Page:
How the U.S. handles the baddest of bad actors: ISIL, Cuba and North Korea

Special to

DonKirk3By Donald Kirk,

WASHINGTON – The hype surrounding President Obama’s visit to Cuba quickly gave way to fear and loathing as the world absorbed the news of the slaughter perpetrated in Brussels, for which ISIL, the Islamic State of Iraq and Levant, immediately claimed “credit.”

No sooner were we treated to live coverage of Obama building ties with Cuba than images of bloodshed, terror and panic filled TV and computer screens. The news from both Havana and Brussels had to resonate in Korea for obvious reasons.

The success of opening ties between the U.S. and Cuba might seem superficially to set a precedent for the U.S. forming diplomatic relations with North Korea. Certainly advocates of negotiations on a “peace treaty” with North Korea see reconciliation between the U.S. and Cuba as one step on the way to achieving that goal.

Barack Obama and Raul Castro enjoy the moment.
Barack Obama and Raul Castro enjoy the moment.

The comparison is all the more tempting considering that Cuba has been one of North Korea’s greatest friends. North Korean leaders might squirm under constant pressure from China, but they could always count on Cuba for unqualified words of undying fraternal friendship.

Like so many comparisons between the standoff on the Korean peninsula and confrontations elsewhere, however, this one soon falls apart. Repression in Cuba, no doubt harsh, was never nearly so bad as in North Korea.

More than 120,000 Cubans made it in the Mariel boatlift in 1980 when, for a brief period, Fidel Castro said they were free to leave. Yes, like North Koreans fleeing to China in hopes of getting to South Korea, Cubans have taken terrific risks fleeing on flimsy boats to Florida. None, however, faced torture and execution if forced to turn back, and the U.S., unlike China, has never had a policy of hunting down and “repatriating” those who navigated their way to freedom.

Nor, for that matter, did Fidel, or his successor and brother Raul, talk about raining missiles tipped with nuclear weapons on the U.S. In fact, they’ve never tried to drive U.S. forces from Guantanamo Bay on the southeastern tip of the island. U.S. forces captured the base in the Spanish-American war in 1898 and have held it ever since, most notoriously for harboring hundreds of prisoners from wars in Afghanistan and Iraq. Obama wants to close the prison ― but not the base.

If conditions in North Korea seem infinitely worse than in Cuba, however, what about comparisons between the terrorism of ISIL and other Islamic organizations?

Yes, over the decades since the Korean War, the North Koreans have been guilty of acts of terrorism. The bloodiest examples include the raid on the Blue House in January 1968 in which 29 North Koreans, 26 South Koreans and 4 Americans were killed, the bombing of Korean Air Flight 858 over the Andaman Sea in November 1987 in which 115 people died, and the sinking of the South Korean navy corvette the Cheonan in the Yellow Sea that killed 46 sailors six years ago this month.

Nonetheless, for all the episodes of sporadic shooting across the North-South Korean line, the kidnapping of scores of Japanese and others, the imprisonment of hundreds of South Korean fishermen, the random assassinations, we don’t live in fear of North Korean agents blowing up subways and airports in New York or Los Angeles or Seoul or Busan. We don’t have an image of pro-North suicidal fanatics wearing vests filled with explosives, killing themselves and hundreds of others.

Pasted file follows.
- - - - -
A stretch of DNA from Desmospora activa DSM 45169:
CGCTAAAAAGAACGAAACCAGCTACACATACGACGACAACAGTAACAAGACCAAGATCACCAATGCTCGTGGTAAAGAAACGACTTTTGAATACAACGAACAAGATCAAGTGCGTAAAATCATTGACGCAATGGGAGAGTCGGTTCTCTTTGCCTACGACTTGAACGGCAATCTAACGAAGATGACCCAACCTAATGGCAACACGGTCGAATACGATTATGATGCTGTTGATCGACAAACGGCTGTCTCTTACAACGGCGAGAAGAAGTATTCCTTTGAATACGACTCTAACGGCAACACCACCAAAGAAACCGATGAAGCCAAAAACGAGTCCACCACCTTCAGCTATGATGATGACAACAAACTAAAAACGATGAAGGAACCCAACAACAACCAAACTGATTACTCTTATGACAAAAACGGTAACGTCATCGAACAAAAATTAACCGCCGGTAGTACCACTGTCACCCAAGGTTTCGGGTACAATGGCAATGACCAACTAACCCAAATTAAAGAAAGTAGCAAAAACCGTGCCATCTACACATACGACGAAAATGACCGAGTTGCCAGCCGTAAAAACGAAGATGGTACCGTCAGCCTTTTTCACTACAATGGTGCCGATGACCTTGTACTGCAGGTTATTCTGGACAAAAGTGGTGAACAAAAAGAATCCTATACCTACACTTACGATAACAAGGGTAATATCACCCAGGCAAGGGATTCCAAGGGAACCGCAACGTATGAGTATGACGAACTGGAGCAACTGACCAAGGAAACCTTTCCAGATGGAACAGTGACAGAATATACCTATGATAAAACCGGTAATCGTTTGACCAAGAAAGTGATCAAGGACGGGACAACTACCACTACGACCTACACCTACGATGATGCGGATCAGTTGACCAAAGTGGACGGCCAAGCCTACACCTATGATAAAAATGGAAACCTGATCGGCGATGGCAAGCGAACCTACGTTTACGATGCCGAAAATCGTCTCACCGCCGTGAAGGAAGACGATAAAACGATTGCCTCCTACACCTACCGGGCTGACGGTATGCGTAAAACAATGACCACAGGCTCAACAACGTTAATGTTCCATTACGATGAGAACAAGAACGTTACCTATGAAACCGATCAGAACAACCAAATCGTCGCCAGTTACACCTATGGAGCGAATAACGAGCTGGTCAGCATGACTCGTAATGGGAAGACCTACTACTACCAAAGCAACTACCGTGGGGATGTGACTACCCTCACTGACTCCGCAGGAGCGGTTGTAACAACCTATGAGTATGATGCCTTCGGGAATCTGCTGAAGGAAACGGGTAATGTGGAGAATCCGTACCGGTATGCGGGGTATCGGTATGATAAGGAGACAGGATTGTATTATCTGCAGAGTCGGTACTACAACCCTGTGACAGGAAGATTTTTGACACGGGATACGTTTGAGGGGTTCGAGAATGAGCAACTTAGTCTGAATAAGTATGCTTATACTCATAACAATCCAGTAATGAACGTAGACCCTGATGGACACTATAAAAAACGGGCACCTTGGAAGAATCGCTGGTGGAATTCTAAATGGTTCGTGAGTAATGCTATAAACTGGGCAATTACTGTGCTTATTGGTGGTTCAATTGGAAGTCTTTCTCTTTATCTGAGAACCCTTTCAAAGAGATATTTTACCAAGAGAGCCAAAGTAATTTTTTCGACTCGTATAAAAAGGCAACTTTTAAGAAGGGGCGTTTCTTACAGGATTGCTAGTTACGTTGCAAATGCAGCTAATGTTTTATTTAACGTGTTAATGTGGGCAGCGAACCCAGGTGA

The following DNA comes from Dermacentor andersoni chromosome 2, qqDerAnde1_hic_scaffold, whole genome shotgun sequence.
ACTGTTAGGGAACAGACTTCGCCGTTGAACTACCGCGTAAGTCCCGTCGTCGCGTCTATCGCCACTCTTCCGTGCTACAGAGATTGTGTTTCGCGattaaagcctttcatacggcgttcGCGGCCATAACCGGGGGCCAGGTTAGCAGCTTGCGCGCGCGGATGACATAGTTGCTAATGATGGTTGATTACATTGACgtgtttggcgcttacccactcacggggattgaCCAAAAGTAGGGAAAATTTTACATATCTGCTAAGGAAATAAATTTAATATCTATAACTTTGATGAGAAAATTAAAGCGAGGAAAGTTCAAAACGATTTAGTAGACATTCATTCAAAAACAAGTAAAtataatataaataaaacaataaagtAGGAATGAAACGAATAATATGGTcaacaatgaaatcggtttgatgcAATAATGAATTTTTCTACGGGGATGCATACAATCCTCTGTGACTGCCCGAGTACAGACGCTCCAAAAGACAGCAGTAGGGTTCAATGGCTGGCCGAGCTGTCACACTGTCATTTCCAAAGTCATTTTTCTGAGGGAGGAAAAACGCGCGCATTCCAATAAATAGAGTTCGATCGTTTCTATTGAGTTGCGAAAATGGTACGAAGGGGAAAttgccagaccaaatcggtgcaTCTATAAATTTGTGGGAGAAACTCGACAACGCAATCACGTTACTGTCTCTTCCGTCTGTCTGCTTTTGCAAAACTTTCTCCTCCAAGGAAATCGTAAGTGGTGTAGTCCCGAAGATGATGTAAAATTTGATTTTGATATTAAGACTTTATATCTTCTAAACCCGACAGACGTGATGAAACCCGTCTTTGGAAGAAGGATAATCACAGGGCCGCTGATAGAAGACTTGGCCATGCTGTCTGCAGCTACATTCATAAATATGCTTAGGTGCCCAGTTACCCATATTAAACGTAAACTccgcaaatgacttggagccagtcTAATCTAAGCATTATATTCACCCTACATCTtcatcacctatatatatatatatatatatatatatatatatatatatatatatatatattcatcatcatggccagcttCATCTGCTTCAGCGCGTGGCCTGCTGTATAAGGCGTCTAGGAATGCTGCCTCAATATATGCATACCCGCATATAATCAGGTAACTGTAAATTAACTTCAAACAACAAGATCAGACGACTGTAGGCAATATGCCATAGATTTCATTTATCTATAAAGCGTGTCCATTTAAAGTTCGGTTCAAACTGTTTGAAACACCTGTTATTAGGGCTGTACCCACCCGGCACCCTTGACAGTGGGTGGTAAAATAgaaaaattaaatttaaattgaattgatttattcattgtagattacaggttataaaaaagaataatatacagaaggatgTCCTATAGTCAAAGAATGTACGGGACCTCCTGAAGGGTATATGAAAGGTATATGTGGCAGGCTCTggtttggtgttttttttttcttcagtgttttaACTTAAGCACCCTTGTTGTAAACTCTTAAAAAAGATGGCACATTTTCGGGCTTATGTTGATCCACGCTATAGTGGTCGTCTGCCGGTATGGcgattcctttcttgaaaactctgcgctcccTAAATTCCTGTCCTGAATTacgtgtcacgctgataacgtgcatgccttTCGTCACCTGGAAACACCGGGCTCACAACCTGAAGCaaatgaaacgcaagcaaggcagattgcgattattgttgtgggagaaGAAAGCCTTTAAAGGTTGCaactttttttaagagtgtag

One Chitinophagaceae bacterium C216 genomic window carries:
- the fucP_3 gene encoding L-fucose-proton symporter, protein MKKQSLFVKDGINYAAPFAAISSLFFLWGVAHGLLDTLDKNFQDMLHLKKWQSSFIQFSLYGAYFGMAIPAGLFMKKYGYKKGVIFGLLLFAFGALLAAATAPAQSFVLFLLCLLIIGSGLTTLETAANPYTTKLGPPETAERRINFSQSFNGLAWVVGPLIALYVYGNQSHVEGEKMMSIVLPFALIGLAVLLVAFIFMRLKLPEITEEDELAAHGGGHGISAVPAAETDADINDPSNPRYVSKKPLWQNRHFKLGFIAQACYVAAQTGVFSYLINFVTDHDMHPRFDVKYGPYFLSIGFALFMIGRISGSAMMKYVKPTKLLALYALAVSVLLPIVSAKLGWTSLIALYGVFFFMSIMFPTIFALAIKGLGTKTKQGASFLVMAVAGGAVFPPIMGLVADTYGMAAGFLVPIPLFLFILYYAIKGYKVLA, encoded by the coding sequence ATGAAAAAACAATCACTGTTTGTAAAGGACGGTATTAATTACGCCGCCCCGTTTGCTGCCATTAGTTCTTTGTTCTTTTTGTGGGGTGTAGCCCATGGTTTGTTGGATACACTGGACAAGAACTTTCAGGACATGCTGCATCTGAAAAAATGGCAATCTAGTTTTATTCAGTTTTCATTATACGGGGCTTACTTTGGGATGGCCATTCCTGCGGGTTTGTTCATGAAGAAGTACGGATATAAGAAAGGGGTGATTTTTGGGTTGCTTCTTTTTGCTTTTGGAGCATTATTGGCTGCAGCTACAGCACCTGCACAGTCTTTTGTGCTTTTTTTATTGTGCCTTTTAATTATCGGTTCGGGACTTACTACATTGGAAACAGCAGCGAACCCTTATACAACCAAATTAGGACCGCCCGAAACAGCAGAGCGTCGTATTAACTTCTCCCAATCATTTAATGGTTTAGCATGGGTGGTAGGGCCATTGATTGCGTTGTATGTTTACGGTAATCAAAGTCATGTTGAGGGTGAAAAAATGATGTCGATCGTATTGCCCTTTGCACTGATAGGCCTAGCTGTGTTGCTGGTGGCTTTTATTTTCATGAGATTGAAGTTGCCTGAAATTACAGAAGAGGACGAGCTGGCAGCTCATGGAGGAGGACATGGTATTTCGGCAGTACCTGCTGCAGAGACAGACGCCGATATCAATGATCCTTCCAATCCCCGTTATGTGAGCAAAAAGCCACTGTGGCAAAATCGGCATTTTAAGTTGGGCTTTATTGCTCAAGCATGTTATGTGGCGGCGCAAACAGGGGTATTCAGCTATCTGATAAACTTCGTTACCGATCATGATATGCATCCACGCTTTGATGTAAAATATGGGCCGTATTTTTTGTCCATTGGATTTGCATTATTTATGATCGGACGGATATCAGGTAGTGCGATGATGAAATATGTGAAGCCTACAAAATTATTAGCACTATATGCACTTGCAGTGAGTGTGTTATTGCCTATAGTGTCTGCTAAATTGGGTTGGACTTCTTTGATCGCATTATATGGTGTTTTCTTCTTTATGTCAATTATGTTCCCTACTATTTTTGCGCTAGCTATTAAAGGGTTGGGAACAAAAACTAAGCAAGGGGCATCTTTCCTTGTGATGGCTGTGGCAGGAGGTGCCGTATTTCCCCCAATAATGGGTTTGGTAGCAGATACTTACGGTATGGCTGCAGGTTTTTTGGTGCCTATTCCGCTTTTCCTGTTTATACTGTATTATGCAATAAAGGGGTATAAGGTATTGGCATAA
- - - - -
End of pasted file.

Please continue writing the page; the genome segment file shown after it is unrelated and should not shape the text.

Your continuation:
We do, however, have to consider the long-range possibility of terrorism. The North Korean media regularly carry reports of Kim Jong-Un visiting bases, ordering missile and nuclear tests, praising scientists and technicians for their success in developing weapons of mass destruction, urging solders to be ready to “defend” their country against enemies near and far.

Could it be that one of these days Kim Jong-Un or someone else up there will seriously consider making good on this stuff? We’ve heard the rhetoric so often we’re inclined to shrug it off, but who knows what terrorism might sweep the region years or decades from now? Is Kim Jong-Un play-acting, for the sake of his image, when he stands beside what we’re told is a nuclear warhead and claims it’s now possible to fit it onto the tip of a long-range missile?

President George W. Bush in 2008 dropped North Korea from the U.S. list of state “sponsors of terrorism.” That decision was prompted by the misguided belief that North Korea might live up to agreements negotiated by Christopher Hill under which the North was to have given up its nuclear weapons program.

Cuba was removed last year from the list of “sponsors of terrorism.” Clearly Obama saw cultural and commercial interests as taking priority over considerations of human rights, democratic reform – or sponsorship of radical revolution elsewhere in Latin America.

When it comes to North Korea, the U.S. has nothing to gain from following the Cuban example. The real question is whether North Korea presents dangers far worse than that of the terrorists responsible for the bloodshed in Brussels and Paris.

Donald Kirk has been covering war and peace in Asia for decades. He’s